GAP: The arbiter of normcore and the once shining beacon of fashion in malls across the country has fallen on hard times. With increasing competition from fast-fashion retailers and a sister brand that eclipses sales of its parent company, the once retail king is struggling to reinvent itself in the ever-evolving retail space.

Who are GAP fans, and what can GAP do to maintain and capitalize on its fanbase?

GAP fans are music followers. Perhaps GAP should’ve taken up Kanye West’s offer to become the brand’s creative director. People with a favorable view of GAP are more likely to follow music trends. They also enjoy music and entertainment TV.

The brand has tested the waters with this connection with popups at festivals, but GAP could dive deeper, seeking more musicians in marketing campaigns. Pop songstresses like Katy Perry and Gwen Stefani are a couple of GAP fan favorites.

GAP fans go green. GAP shoppers are more likely to be concerned about environmental issues and buy environmentally friendly products. Combined with their higher likelihood to donate to environmental causes, GAP fans put their money where their causes are.

GAP made headlines in 2016 with ambitious sustainability goals, but the brand could do more with its marketing to put that mission at the forefront. The retailer isn’t a stranger to social consciousness (see (RED) campaign), but GAP should recognize the issues its fans will put their money behind.

GAP fans go for the three-pointer. Somewhat surprisingly, fans of GAP are more likely to be NBA fans and closely follow college basketball. Given the fashion-forwardness of many league stars, the brand should outfit more players for post-game press conferences or events.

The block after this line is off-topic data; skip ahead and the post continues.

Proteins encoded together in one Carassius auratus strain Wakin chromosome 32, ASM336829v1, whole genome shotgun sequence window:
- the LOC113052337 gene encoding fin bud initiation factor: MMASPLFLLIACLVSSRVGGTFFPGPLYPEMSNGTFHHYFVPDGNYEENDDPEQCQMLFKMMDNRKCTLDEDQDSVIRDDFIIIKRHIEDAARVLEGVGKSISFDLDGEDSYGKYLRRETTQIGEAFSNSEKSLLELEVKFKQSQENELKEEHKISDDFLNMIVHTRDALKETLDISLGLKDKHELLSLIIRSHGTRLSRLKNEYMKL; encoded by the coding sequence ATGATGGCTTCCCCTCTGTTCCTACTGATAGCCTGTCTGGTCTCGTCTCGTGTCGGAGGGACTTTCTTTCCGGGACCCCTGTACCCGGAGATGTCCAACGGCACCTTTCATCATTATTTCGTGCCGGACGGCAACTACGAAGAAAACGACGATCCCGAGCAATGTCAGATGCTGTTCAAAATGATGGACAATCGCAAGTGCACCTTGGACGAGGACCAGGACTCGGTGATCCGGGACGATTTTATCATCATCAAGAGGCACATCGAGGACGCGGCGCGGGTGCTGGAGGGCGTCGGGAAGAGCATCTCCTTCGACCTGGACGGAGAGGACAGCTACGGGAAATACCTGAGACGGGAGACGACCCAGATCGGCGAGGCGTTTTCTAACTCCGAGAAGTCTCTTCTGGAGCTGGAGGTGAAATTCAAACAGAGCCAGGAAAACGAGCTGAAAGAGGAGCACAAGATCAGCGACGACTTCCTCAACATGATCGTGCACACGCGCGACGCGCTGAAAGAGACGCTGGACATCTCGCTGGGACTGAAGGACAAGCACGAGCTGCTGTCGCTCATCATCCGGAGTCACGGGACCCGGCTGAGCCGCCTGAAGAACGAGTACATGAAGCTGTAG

GAP fans are food fanatics. While we all must eat to live, GAP fans take chow time to a new level. People who consider food an important part of their lifestyle are more likely to be fans of GAP. GAP fans are more likely to eat out for lunch and dinner, and regularly research recipes online. The retailer should consider partnerships with high-end food brands or restaurants to boost visibility.

Bringing GAP together with a food brand could boost sales and catch foodies that are likely to be fans.

GAP fans go for ads. GAP has a long history of bright and flashy holiday ads, but chances are, these don’t appeal to fans of the store anymore. The 18-34-year-olds who have a favorable view of GAP are less likely to be influenced by ads on TV. They are more influenced by social media–especially Pinterest.

GAP should take a page from Old Navy’s notebook and create more partnerships with bloggers and social media celebs. This grassroots advertising will do more for the brand than a :30-second holiday spot on TV; GAP fans are more likely to use DVR anyway.

Interested in more retail fan profiles? Check out who shops at Kohl’s and REI.